Sydney-based solar start-up SunDrive – backed by billionaire Mike Cannon-Brookes and the Australian Renewable Energy Agency – says it has set a new world record for solar cell efficiency.
Founded by UNSW graduates and flatmates Vince Allen and David Hu in 2015, SunDrive’s primary goal is to replace the use of silver in solar module with copper, a cheaper and more abundant metal, and also continue the drive for improved solar cell efficiency.
On Twitter last week, SunDrive claimed a world record of 25.54 per cent for commercial size silicon solar cell efficiency, apparently overtaking the previous record held by China solar giant Longi.
It said the testing was carried out by Germany’s Institute for Solar Energy Research at Hamelin, and was also reported by the Chinese language website of PV-Tech, which provided more details of the record.
Australian technology making history!🇦🇺☀️
SunDrive has officially set a new world record for a commercial size silicon solar cell.
A proud milestone for the team that worked incredibly hard to achieve this. Stay tuned for what’s next… pic.twitter.com/xf9NtqqZ7I
— SunDrive (@sundrivesolar) September 9, 2021
RenewEconomy has sought to make contact with SunDrive for further information to verify and find out more about the world record claims, but had not received a response before publication.
A key point of difference for SunDrive’s solar cells is the use of copper instead of silver, offering the potential to reduce the cost of solar manufacturing.
The use of silver is considered a key barrier to broader solar uptake given the industry consumes some 20 percent of global silver annually, according to the Australian Renewable Energy Agency, which in October last year provided $3 million for SunDrive to help scale up its operations.
The company was first backed by solar technology pioneer and Suntech founder Shi Zhengrong, and more recently by Australia and NZ based VC investor Blackbird Ventures, as well as Grok Ventures, the private investment firm of Mike and Annie Cannon-Brookes.
Cannon-Brookes also celebrated the news on Twitter. “This little Aussie startup just set the world record for panel efficiency,” he said. “This is a big deal on the world stage – and it came from some super smart people in a small Sydney garage. Copper is the way.”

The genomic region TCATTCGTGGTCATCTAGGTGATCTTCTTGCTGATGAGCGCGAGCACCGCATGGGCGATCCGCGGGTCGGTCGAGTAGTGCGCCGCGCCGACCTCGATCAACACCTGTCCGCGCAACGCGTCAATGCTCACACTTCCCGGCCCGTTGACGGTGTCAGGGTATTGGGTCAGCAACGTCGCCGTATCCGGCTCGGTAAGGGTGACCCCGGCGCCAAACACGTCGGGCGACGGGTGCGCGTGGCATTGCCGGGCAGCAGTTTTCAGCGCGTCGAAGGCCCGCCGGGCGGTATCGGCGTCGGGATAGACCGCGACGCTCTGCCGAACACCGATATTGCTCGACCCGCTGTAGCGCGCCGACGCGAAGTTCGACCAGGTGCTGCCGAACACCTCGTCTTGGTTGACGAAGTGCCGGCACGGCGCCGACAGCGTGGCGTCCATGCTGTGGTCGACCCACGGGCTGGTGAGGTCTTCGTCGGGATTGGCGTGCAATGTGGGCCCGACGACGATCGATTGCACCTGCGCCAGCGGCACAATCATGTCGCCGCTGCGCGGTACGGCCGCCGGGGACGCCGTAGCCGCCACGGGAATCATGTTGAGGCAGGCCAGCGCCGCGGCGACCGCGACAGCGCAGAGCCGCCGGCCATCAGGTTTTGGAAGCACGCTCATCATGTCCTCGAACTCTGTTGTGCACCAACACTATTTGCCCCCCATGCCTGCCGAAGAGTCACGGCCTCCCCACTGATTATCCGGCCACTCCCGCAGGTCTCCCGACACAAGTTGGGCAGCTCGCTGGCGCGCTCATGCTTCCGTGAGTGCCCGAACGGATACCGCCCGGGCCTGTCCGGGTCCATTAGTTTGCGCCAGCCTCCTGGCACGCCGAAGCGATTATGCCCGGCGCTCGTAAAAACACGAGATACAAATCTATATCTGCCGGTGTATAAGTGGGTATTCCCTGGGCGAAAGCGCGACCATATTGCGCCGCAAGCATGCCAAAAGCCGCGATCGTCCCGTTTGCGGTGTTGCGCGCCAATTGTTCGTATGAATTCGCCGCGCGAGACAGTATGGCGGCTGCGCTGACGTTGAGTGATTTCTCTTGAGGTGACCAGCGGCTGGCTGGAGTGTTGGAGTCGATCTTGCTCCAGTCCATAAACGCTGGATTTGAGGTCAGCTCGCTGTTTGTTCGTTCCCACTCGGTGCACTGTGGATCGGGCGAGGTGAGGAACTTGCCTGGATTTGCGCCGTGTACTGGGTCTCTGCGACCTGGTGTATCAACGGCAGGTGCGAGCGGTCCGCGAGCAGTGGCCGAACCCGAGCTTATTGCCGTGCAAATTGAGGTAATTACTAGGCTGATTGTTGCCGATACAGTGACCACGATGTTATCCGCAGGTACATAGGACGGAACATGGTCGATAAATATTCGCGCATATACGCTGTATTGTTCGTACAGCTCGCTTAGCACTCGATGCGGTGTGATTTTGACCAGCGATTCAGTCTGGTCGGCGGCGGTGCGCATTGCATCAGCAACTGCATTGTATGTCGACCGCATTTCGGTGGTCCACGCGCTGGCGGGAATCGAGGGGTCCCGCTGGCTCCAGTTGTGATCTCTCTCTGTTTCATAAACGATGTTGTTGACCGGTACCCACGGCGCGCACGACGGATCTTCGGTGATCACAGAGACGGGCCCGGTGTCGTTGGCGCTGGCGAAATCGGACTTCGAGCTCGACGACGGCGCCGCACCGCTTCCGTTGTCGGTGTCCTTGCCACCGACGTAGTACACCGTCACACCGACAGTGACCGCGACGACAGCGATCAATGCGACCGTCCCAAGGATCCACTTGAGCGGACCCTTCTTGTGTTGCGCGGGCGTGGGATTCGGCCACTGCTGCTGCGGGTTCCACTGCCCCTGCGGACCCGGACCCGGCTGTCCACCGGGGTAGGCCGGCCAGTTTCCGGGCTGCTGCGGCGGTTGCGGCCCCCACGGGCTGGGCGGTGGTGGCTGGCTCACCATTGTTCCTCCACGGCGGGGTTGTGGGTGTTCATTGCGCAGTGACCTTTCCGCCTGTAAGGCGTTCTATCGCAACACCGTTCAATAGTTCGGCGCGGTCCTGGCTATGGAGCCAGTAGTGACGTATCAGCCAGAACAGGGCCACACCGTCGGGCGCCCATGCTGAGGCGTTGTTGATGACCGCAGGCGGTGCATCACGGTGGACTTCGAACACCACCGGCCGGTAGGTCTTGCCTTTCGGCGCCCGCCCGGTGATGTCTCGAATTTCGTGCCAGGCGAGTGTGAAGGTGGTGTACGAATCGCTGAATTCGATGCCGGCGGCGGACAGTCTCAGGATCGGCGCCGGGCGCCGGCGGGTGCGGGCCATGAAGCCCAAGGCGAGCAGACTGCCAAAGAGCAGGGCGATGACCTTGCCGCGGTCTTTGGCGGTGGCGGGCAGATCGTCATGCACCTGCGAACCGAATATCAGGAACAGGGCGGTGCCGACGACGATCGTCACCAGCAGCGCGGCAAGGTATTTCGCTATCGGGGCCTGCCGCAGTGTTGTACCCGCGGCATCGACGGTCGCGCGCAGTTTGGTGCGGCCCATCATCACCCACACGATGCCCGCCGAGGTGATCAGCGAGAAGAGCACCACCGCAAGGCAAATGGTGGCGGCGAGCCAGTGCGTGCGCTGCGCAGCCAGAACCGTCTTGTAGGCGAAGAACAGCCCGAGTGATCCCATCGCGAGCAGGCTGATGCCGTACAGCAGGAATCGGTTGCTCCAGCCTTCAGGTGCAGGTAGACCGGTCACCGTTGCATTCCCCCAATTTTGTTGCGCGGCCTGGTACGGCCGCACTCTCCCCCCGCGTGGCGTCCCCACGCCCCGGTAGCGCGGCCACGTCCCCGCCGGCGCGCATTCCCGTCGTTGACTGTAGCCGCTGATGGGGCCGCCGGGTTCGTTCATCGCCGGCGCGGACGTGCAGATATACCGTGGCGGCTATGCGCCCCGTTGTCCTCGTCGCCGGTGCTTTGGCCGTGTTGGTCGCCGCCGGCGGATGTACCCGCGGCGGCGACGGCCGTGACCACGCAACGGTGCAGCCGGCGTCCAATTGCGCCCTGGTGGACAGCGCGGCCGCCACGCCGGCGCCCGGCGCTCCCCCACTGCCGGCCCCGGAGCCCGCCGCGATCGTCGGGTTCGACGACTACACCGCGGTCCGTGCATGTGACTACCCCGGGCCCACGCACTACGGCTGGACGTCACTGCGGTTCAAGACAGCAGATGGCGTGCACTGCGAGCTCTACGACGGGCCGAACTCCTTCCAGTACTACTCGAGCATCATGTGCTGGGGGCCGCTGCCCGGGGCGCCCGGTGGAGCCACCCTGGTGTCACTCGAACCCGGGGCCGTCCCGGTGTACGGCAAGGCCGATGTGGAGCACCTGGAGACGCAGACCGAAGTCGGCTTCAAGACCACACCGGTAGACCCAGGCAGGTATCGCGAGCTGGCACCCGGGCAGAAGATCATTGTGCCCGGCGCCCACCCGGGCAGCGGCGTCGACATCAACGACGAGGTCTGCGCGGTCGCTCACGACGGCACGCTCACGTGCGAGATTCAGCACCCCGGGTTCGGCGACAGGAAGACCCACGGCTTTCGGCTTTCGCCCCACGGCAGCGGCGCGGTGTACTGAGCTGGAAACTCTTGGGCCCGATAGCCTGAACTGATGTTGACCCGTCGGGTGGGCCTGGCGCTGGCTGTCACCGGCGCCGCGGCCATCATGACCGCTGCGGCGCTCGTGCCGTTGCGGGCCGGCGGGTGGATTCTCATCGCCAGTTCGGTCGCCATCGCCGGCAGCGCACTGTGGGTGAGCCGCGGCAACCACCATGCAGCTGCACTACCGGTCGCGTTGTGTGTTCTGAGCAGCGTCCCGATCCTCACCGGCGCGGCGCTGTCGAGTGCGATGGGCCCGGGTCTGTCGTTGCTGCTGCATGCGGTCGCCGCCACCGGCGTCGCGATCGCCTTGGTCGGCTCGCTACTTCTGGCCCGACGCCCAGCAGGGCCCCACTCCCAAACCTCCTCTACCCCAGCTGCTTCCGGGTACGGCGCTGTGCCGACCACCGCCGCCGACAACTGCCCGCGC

It was also noted by Pierre Verlinden, the Adelaide-based former chief scientist at Trina Solar, and solar consultant, who said:
“The PV industry is at a very important juncture. As we approach the annual production level of 1 TW p.a. ( in around or before 2030), we cannot afford to develop unsustainable PV technologies.
“Congratulations to the team at SunDrive Solar for developing a cost-effective silver-free metallisation for HJ solar cells, and at the same time improving the world efficiency record to 25.54%.”
Verlinden is on the board of advisors for SunDrive, along with other solar industry luminaries such as Dr David Mills and Professor Alison Lennon.
SunDrive is aiming to have a demonstration module using its cells by years’ end and is building a pilot 20-megawatt production line to be completed by 2022.
The ARENA grant was also designed to help the company – which began in a suburban garage in the Sydney suburb of Maroubra – hire 10 new staff, and it is still in recruitment mode, including most recently a solar module processor.
“SunDrive initially aims to use its technology to focus on the rooftop solar sector, where space is at a premium and higher efficiency cells can produce greater amounts of energy for a given footprint,” ARENA said in its press release last year.
“Over time the technology is expected to become more cost effective than current solar cell technologies and be adopted for large scale solar.”
ARENA CEO Darren Miller said last year it was fantastic to see an Australian solar startup at the forefront of producing the next generation of high efficiency solar cells, and SunDrive’s Allen said at the time the company hoped to contribute to Australia’s rich heritage of advancing solar cell technology.
“With this project we have an opportunity in Australia to lead the world in creating the best version of next generation solar cells. Our goal is to use the learnings from this project to bring to life a superior solar technology, creating new local industries which can compete on the global stage.”
“With only 3 per cent of world electricity coming from solar today, there is still so much innovation that must occur. Gaining the support from the Australian Government puts us in a stronger position to capitalise on the opportunity that lies ahead.”